Kneehigh Theatre's Flying Lovers of Vitebsk recounts a love story for the ages 

Straight Out of the Sky

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Sometimes it feels like a punch to the gut. Sometimes it feels like deja vu, over and over and over again. Other times it's an inexplicable levity, a natural high so sweet you wonder, have I been drugged? It's as impermanent as it is inevitable: love at first sight. For Marc Chagall and Bella Rosenfeld, it felt like all of those shocks to the system, finely tuned — the pounding, piercing reverberations of new love. But mostly, it felt like flying.

Those vaguely familiar with fine art know Chagall, the early modernist pioneer, the Jewish artist mastering cubism, expressionism. He is best known, though, not for his style, but for his subject: Bella Rosenfeld, his dark-haired, deep-eyed muse.

"You feel a sort of responsibilty in portraying a person," says Marc Antolin, one of the stars of Kneehigh Theatre's Flying Lovers of Vitebsk. "But there's a lovely thing about portraying a person in theater — you can reinvent it yourself and put yourself in it." Possessing the same curly mop and forename, Antolin is the modern day reincarnation of the love-sick painter, moving onstage in deliberate poses, creating Chagall masterpieces with his co-star, Daisy Maywood.

"You think what on earth is going on!" laughs Maywood. "But everything has a connection to Bella and Marc and it's so very clever and brilliant to manage to combine all those things."

The hour-and-a-half two-hander has the two leads singing — "we sing in Yiddish, Russian, then sort of 'laaas' and vowels" — dancing, being suspended in Bella and Marc's pulsating love, all while two musicians (Ian Ross and James Gow) positioned off to the side, play everything from Yiddish lullabies to Tchaikovsky.

"We express [their love] so many ways, musically, visually ... we get to explore all of that and it's exciting to watch," says Maywood.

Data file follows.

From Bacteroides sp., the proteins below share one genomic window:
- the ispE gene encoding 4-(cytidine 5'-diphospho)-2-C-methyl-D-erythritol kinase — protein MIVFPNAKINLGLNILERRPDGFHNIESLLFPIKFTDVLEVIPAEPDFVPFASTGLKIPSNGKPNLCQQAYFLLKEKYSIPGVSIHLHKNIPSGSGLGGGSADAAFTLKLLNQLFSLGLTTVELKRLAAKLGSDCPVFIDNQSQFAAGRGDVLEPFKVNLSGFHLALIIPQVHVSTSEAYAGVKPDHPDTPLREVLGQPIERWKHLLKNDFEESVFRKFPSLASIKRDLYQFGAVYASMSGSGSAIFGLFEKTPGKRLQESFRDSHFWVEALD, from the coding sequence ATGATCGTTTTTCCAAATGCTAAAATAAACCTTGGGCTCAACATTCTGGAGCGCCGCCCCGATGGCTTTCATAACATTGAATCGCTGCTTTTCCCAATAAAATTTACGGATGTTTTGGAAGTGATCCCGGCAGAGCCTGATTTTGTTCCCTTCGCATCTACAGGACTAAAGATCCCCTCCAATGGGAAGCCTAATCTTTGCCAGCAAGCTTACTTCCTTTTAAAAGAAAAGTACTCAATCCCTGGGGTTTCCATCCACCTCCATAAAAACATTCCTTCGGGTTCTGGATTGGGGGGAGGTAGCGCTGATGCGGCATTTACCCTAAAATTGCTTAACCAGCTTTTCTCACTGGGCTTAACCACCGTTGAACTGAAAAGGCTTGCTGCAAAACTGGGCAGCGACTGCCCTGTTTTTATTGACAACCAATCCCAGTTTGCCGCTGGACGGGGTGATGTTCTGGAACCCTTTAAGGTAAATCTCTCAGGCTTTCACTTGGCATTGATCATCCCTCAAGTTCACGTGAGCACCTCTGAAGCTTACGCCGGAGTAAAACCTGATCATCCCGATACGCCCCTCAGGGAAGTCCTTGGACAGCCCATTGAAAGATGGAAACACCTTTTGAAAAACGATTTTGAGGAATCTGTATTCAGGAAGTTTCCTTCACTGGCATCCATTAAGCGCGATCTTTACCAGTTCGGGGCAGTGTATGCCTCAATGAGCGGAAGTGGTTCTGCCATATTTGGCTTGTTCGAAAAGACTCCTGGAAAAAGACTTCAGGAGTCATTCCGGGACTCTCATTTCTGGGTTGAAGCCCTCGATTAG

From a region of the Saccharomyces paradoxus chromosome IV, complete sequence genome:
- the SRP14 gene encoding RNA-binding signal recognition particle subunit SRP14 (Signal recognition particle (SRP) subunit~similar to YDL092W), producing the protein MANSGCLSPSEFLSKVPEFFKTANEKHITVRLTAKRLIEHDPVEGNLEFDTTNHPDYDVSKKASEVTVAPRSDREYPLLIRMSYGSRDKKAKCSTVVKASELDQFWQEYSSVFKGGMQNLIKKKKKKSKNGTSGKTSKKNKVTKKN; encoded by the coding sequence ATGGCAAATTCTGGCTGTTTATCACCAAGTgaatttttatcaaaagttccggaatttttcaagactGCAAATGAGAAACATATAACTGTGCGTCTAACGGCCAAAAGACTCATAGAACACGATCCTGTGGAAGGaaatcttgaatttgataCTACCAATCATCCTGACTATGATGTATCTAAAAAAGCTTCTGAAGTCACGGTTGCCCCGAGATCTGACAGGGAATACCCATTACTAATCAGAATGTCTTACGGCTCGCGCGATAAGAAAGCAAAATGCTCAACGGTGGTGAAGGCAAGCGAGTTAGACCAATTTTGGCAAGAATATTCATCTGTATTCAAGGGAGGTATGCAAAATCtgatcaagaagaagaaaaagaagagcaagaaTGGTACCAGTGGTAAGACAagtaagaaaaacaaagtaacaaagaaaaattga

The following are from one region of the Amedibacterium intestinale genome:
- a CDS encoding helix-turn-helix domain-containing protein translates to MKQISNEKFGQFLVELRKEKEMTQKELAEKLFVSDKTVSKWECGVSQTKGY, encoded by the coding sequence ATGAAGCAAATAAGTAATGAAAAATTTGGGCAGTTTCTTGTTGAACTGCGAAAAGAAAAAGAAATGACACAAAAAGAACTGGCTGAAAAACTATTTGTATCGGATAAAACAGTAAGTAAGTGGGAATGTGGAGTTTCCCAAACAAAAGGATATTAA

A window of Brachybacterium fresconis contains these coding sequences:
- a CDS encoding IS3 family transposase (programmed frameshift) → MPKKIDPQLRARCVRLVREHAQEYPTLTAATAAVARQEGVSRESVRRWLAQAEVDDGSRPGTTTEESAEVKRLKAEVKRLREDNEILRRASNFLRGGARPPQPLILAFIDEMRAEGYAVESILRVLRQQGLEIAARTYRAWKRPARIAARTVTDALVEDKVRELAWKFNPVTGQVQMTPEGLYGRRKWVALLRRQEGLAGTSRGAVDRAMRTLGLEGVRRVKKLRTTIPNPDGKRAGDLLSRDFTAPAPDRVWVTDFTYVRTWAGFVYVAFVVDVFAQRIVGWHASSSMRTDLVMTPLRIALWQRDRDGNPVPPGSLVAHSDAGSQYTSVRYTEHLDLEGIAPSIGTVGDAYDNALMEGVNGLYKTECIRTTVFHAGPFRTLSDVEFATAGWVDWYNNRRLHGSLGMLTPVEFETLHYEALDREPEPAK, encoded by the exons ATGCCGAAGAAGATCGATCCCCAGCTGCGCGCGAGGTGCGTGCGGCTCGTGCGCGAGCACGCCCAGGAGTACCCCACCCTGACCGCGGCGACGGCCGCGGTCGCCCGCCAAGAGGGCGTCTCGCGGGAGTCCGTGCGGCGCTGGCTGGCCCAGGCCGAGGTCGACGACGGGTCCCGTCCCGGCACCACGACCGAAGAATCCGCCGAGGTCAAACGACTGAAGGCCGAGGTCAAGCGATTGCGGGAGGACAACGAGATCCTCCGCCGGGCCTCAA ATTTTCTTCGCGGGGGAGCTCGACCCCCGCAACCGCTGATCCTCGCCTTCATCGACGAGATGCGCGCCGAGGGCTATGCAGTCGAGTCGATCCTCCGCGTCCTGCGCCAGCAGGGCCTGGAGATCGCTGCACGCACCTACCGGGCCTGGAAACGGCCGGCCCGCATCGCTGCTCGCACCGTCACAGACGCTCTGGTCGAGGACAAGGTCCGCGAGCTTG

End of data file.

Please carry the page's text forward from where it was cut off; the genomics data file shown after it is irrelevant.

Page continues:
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Bella and Marc's romance, preserved for the ages in oil on canvas, started in 1887, when Chagall was born in a small Hassidic community in Vitebsk, Belarus. Eight years later, Rosenfeld was born in the same city, but they would not encounter each other until 1909 in St. Petersburg. It was, as each would go on to describe, love at first sight.

"When you did catch a glimpse of his eyes, they were as blue as if they'd fallen straight out of the sky. They were strange eyes ... long, almond-shaped ... and each seemed to sail along by itself, like a little boat," Rosenfeld once wrote of her lover. While Chagall found international fame in his medium, Rosenfeld, who was a student in the Faculty of Letters at the University of Moscow, did not have her two larger works, Burning Lights and First Encounter, published until after her death.

"There was a lot of material for us to use, but more for me playing Marc," says Antolin. "Until he [Chagall] released Bella's notebook, the only thing they knew of her was the paintings, even after she died."

We know that Chagall and Rosenfeld bore witness to devastation; the Jewish population of Vitebsk before the second world war was 180,000. When Russian forces liberated the city in 1944, only 180 remained. The couple was not in Belarus at the time, but they had their own harrowing journey before them. In 1920 they moved to Moscow, with their only child Ida in tow, and from there emigrated to Lithuania, then Berlin, eventually relocating to the French countryside. They were arrested in Marseille in 1941, but escaped and fled to Lisbon, and then the United States. And then, the cruel ending: in 1944, after 35 years together, Rosenfeld died from sepsis at age 49.

"Much of the hints are in the script," says Maywood of Bella. "There's an element of strength, and humor." In Bella with a White Collar, Wedding, The Birthday, Over the Town Rosenfeld is the familiar, quietly brilliant presence. That gentle, steadfast equanamity we can feel, even today, is what Chagall needed as an artist, as a man very much in love.

She's more than a muse, though, more than just a lovely face imprisoned by time, this mysterious Bella. We see, in Flying Lovers, that she's an integral part of the whole, the foundation for one of the most famous love stories of the 20th century.

"The set is uneven, so there's lots of leaning and hanging on ropes to create that sense of flying," says Maywood. "People thought we were going to be on harnesses, on wires. His paintings, yes they were flying but it was more how much he loved her and she loved him and their love, it wasn't flying, it was that sensation of flying."

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